Seems like just about everybody has used their phones while taking a quick pit stop. While stall poetry and the occasional artistic renditions of whatever body parts a previous patron left behind can be interesting, boredom can fog up a bathroom like practically nothing else. While we could spend the time disconnected to ponder the deeper meanings of life, the cell phone generally provides a welcome break from such nonsense.
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So what happens when the ever terrifying “battery low” light spawns from the depths of your phone? Well you don’t have to worry about messing your trousers, as the toilet will gladly help you out in that regard, but what of your phone? Until now you would’ve been forced to carefully nurture its charge until you can finally reunite your device and its charger. Sadly this could result in several minutes of cat videos going unwatched, the apparently classic tweet, “Totally tweeting in the bathroom right now, LOL!” will never be sent and your minutes- long disconnection will undoubtedly permanently damage your social life.
Thankfully a team from the Bristol Robotic Laboratory has you covered. They have developed a system that uses a microbial fuel power stack to produce enough charge to send a few texts, browse the web for a bit and even make a short phone call. They performed the charge using a Samsung mobile phone and were reportedly surprised how long the charge lasted. Dr Ioannis Ieropoulos from UWE Bristol has become very skilled at deriving power from unusual forces. Regarding the use of urine as a fuel source he says, “We are very excited as this is a world first, no-one has harnessed power from urine to do this so it’s an exciting discovery. Using the ultimate waste product as a source of power to produce electricity is about as eco as it gets.” Solar and wind energy aren’t exactly the most reliable sources for power, and urine may well be one of the many ways we can meet are future energy needs, because, as Dr Ioannis says, “One product that we can be sure of an unending supply is our own urine.”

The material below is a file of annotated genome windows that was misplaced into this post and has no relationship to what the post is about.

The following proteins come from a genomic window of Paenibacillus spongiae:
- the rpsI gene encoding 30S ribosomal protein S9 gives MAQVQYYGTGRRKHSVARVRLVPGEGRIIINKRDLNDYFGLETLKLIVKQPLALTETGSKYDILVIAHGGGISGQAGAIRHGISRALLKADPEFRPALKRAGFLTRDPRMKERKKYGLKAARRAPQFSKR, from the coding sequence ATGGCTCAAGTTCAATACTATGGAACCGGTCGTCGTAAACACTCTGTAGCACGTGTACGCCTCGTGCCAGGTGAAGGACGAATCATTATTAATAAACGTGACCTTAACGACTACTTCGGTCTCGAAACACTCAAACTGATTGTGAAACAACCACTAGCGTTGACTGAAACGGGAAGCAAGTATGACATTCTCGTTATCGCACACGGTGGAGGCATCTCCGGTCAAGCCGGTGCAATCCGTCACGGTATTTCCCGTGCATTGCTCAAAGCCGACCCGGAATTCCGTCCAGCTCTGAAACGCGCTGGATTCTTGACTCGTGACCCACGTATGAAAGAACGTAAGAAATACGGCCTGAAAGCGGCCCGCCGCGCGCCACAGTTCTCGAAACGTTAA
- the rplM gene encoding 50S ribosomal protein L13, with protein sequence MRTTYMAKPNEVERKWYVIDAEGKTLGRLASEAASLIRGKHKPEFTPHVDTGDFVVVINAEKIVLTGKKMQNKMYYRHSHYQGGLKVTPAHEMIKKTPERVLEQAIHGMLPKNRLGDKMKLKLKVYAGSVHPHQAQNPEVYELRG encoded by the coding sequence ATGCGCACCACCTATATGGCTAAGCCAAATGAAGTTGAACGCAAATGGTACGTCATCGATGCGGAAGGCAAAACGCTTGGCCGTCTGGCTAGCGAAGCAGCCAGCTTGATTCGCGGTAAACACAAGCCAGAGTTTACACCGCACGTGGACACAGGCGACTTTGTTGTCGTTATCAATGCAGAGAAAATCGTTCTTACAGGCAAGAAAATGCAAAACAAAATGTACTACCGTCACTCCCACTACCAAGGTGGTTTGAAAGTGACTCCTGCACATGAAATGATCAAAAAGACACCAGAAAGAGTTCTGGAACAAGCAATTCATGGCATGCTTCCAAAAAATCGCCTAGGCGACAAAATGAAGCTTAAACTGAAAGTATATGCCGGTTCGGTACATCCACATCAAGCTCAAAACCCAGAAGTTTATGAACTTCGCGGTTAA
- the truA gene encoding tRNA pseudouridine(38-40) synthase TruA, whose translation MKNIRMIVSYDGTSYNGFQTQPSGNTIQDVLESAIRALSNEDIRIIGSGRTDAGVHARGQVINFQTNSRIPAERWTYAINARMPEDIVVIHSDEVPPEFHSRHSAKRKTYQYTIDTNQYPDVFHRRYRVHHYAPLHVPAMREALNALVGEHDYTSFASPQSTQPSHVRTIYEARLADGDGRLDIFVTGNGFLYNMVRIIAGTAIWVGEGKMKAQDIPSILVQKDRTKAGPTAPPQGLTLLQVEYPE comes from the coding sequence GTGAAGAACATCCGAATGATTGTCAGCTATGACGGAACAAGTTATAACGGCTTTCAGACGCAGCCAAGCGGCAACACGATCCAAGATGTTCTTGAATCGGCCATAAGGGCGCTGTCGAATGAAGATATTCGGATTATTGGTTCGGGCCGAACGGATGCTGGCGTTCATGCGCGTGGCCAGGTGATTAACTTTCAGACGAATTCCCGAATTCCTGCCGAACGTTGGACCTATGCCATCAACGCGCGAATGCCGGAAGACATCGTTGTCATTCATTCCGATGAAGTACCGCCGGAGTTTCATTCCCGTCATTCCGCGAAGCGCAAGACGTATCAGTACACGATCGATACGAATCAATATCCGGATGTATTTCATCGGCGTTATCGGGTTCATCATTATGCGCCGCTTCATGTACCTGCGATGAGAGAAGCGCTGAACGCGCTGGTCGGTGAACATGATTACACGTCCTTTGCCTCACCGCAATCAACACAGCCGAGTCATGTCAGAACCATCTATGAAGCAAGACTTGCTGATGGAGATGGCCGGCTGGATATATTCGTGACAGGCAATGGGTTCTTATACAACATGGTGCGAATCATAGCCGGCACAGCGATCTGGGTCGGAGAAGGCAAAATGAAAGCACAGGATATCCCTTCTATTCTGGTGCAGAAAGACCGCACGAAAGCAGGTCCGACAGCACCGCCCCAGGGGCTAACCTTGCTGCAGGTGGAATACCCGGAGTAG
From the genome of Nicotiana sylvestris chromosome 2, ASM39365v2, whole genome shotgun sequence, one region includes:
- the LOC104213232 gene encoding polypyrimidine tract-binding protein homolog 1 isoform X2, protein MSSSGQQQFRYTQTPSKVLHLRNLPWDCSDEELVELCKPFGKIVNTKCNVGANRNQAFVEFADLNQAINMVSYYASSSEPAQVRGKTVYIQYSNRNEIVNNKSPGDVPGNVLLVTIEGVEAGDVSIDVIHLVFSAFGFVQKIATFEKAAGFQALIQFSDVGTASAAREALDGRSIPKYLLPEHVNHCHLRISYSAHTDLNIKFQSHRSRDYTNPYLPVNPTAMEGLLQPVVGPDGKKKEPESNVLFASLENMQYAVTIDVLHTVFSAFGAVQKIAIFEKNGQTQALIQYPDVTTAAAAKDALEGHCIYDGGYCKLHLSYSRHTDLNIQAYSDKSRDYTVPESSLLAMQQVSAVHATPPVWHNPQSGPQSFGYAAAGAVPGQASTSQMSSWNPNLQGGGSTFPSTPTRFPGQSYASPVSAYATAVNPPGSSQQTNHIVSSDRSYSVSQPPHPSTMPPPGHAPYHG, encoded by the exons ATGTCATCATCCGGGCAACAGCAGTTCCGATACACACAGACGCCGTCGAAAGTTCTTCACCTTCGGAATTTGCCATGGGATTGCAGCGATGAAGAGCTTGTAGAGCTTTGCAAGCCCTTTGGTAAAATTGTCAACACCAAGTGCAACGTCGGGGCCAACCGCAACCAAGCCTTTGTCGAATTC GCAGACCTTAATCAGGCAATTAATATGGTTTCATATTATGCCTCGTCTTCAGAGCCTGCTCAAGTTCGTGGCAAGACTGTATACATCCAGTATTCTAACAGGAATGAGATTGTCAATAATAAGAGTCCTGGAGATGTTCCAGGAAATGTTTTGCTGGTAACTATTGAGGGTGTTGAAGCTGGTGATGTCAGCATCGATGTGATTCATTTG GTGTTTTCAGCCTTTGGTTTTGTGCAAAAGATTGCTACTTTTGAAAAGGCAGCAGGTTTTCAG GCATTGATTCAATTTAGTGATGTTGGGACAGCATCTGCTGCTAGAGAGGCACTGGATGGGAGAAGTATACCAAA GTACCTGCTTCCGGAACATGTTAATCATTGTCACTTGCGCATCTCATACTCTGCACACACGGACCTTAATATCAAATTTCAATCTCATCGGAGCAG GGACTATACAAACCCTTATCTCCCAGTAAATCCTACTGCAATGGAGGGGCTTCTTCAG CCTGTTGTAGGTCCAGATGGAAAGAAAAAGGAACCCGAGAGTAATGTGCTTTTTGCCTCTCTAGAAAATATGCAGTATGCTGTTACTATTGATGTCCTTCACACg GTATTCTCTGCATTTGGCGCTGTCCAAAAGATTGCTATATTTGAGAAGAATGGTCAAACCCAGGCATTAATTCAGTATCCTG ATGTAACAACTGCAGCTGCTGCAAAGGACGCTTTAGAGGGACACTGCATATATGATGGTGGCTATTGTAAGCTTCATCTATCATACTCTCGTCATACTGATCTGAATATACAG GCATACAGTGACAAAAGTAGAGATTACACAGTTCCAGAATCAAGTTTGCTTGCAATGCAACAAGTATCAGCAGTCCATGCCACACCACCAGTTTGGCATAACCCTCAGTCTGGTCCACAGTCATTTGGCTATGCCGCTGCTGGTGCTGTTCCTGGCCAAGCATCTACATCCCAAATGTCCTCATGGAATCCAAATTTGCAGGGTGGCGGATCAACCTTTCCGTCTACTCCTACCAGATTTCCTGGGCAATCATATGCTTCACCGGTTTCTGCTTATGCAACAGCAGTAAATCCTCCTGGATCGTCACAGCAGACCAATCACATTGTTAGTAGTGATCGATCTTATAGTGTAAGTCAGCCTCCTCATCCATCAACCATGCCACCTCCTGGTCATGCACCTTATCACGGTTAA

All jokes aside, this may actually turn out to be a far more significant innovation than at first glance. While it doesn’t really work instantly, (the microbes need time to digest the urine, producing electricity as a byproduct) public restrooms would be able to generate a decent amount of power. I for one certainly wouldn’t mind USB ports on my urinal! However, the areas this may have the most potential are in developing countries. Much of the world still has far more outhouses than open USB ports, and these systems could provide some much needed juice. Whether “the juice” is used to charge a phone or desalinate water is all up to the ingenuity of the bright men and women working on this product. So what do you guys think? Would you ever want to charge your phone with urine? Perhaps more importantly could this change the meaning of, “my phone is on yellow!” forever? Let us know in the comments below!